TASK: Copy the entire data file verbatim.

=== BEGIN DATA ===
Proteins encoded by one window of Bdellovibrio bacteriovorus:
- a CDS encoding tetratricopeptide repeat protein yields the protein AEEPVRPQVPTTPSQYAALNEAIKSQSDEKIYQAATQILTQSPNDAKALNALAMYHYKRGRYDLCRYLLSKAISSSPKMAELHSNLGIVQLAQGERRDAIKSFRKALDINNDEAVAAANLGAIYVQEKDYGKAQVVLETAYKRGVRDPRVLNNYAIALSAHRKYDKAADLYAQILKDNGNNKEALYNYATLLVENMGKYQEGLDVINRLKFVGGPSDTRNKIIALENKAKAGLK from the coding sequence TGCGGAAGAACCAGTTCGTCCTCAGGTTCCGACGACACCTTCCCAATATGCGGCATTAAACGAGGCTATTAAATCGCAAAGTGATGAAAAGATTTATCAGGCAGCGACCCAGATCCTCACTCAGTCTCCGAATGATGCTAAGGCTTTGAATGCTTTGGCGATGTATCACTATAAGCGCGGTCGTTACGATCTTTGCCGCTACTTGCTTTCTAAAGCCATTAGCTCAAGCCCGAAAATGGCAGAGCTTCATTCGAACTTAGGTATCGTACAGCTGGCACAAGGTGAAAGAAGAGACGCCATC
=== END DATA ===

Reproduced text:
Proteins encoded by one window of Bdellovibrio bacteriovorus:
- a CDS encoding tetratricopeptide repeat protein yields the protein AEEPVRPQVPTTPSQYAALNEAIKSQSDEKIYQAATQILTQSPNDAKALNALAMYHYKRGRYDLCRYLLSKAISSSPKMAELHSNLGIVQLAQGERRDAIKSFRKALDINNDEAVAAANLGAIYVQEKDYGKAQVVLETAYKRGVRDPRVLNNYAIALSAHRKYDKAADLYAQILKDNGNNKEALYNYATLLVENMGKYQEGLDVINRLKFVGGPSDTRNKIIALENKAKAGLK from the coding sequence TGCGGAAGAACCAGTTCGTCCTCAGGTTCCGACGACACCTTCCCAATATGCGGCATTAAACGAGGCTATTAAATCGCAAAGTGATGAAAAGATTTATCAGGCAGCGACCCAGATCCTCACTCAGTCTCCGAATGATGCTAAGGCTTTGAATGCTTTGGCGATGTATCACTATAAGCGCGGTCGTTACGATCTTTGCCGCTACTTGCTTTCTAAAGCCATTAGCTCAAGCCCGAAAATGGCAGAGCTTCATTCGAACTTAGGTATCGTACAGCTGGCACAAGGTGAAAGAAGAGACGCCATC